I think I may have screwed up the order of operations a bit
But because you're using an oil finish it's not quite as bad as it seems.
Inside the cracks and other defects the epoxy won't stick as well as it would to bare wood, however once cured drying oils aren't oils any longer so the bond won't be as terrible as one might expect. Long wait for the ...
I've just checked the website for this epoxy. The pot life is not the same as the curing time.
Potlife: 30 minutes at 23 ° C
Curing time: Initial curing 10-12 hours at 23°C. Full cure after 7 days.
So there is nothing wrong here!
Since it doesn't relate to the other things we're discussing in the Comments we can go ahead and Answer the main query you posted here.
In which order should I glue, stain and apply epoxy resin?
The normal construction order would be:
assemble — glue together in this case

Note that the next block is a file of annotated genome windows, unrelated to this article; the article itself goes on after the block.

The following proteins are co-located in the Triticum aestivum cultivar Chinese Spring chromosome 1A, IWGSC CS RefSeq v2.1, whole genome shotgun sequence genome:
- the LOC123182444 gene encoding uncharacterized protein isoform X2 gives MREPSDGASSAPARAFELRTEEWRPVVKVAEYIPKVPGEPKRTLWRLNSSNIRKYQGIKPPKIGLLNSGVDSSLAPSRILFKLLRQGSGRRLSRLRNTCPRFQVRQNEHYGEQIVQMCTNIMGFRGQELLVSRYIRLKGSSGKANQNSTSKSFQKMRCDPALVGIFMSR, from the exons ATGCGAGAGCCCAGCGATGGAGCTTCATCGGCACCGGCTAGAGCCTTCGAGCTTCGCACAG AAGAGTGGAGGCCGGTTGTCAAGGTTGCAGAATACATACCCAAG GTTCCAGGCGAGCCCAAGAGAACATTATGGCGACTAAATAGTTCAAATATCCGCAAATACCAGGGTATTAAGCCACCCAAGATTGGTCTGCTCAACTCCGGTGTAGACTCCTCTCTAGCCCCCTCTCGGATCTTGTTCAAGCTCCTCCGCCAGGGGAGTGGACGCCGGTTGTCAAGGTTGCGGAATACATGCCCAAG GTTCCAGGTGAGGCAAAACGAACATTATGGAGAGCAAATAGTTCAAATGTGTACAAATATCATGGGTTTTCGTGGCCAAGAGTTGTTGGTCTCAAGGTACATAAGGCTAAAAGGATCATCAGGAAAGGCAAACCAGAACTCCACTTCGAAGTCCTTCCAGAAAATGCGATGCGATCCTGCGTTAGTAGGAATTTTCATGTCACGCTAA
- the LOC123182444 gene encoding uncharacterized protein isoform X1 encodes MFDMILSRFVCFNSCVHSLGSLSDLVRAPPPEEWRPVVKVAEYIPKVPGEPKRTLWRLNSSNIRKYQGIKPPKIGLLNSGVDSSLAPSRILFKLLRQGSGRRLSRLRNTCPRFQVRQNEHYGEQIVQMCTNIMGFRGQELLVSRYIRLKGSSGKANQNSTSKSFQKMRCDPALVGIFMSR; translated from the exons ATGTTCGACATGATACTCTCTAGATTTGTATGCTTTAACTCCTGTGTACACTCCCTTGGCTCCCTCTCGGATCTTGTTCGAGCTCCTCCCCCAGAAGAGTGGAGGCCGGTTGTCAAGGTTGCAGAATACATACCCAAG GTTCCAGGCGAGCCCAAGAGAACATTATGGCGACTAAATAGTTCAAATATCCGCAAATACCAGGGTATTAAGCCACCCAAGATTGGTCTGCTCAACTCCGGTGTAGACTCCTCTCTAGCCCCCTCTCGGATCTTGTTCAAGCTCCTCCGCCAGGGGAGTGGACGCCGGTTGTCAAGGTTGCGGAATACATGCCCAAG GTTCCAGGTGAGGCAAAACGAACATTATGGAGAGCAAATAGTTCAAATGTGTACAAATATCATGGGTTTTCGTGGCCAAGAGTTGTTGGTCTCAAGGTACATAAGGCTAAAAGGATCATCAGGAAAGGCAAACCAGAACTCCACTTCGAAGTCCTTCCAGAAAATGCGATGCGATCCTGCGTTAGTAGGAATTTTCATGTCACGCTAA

do any filling that's needed — epoxy in this case
and then stain if you're ...
Basically, I want to avoid situations I've encountered in the past where the dyed epoxy seeps into the wood surrounding the void and creates a stain or blotch that is difficult to impossible to sand out. I've experienced this with boards that exhibit spongy or lightly-rotted areas around the void I'm filling.
The part I've bolded is the main issue here, ...
You need to consider what effect you're chasing. Epoxy as a filler always looks 'foreign' because it has a different surface finish, and because it neither takes stains nor ages the same way as the surrounding timber.
So it will always show.
If you can't hide it, flaunt it.
Which is to say, use a contrasting colour(color)
If you're wanting to make an ...
Because epoxy is a high build film finish, you want the surface to be flat and level before you put something else on it.
So that means either sanding the surface flat or pouring another layer of epoxy to cover the missed spots and the rest of the surface.
Epoxy will achieve a high sheen if you sand to high grits, likely wet sanding as you get into the ...